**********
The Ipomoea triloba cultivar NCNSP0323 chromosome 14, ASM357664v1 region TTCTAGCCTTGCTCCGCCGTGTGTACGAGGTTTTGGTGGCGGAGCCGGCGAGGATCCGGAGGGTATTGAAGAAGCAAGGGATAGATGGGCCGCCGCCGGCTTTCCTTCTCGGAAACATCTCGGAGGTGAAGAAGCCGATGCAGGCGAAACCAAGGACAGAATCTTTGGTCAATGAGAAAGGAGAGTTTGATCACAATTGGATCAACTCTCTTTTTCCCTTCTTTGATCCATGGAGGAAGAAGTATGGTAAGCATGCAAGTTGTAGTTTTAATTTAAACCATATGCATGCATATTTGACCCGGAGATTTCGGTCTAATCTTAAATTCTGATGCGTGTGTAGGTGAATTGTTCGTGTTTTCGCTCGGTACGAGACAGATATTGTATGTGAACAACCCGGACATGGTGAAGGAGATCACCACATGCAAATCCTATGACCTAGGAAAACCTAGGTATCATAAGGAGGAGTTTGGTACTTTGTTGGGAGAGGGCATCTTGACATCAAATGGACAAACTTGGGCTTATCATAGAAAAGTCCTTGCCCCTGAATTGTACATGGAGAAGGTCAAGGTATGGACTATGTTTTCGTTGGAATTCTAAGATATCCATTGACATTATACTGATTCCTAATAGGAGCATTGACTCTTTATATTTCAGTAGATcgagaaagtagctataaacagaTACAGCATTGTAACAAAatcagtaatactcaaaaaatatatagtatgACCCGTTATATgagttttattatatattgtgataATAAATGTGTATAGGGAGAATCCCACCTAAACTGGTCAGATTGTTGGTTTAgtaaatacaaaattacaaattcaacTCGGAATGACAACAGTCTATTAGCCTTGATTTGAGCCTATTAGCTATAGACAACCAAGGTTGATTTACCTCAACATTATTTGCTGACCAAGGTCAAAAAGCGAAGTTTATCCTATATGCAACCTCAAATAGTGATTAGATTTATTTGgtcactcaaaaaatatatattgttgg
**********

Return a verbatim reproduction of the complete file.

The Ipomoea triloba cultivar NCNSP0323 chromosome 14, ASM357664v1 region TTCTAGCCTTGCTCCGCCGTGTGTACGAGGTTTTGGTGGCGGAGCCGGCGAGGATCCGGAGGGTATTGAAGAAGCAAGGGATAGATGGGCCGCCGCCGGCTTTCCTTCTCGGAAACATCTCGGAGGTGAAGAAGCCGATGCAGGCGAAACCAAGGACAGAATCTTTGGTCAATGAGAAAGGAGAGTTTGATCACAATTGGATCAACTCTCTTTTTCCCTTCTTTGATCCATGGAGGAAGAAGTATGGTAAGCATGCAAGTTGTAGTTTTAATTTAAACCATATGCATGCATATTTGACCCGGAGATTTCGGTCTAATCTTAAATTCTGATGCGTGTGTAGGTGAATTGTTCGTGTTTTCGCTCGGTACGAGACAGATATTGTATGTGAACAACCCGGACATGGTGAAGGAGATCACCACATGCAAATCCTATGACCTAGGAAAACCTAGGTATCATAAGGAGGAGTTTGGTACTTTGTTGGGAGAGGGCATCTTGACATCAAATGGACAAACTTGGGCTTATCATAGAAAAGTCCTTGCCCCTGAATTGTACATGGAGAAGGTCAAGGTATGGACTATGTTTTCGTTGGAATTCTAAGATATCCATTGACATTATACTGATTCCTAATAGGAGCATTGACTCTTTATATTTCAGTAGATcgagaaagtagctataaacagaTACAGCATTGTAACAAAatcagtaatactcaaaaaatatatagtatgACCCGTTATATgagttttattatatattgtgataATAAATGTGTATAGGGAGAATCCCACCTAAACTGGTCAGATTGTTGGTTTAgtaaatacaaaattacaaattcaacTCGGAATGACAACAGTCTATTAGCCTTGATTTGAGCCTATTAGCTATAGACAACCAAGGTTGATTTACCTCAACATTATTTGCTGACCAAGGTCAAAAAGCGAAGTTTATCCTATATGCAACCTCAAATAGTGATTAGATTTATTTGgtcactcaaaaaatatatattgttgg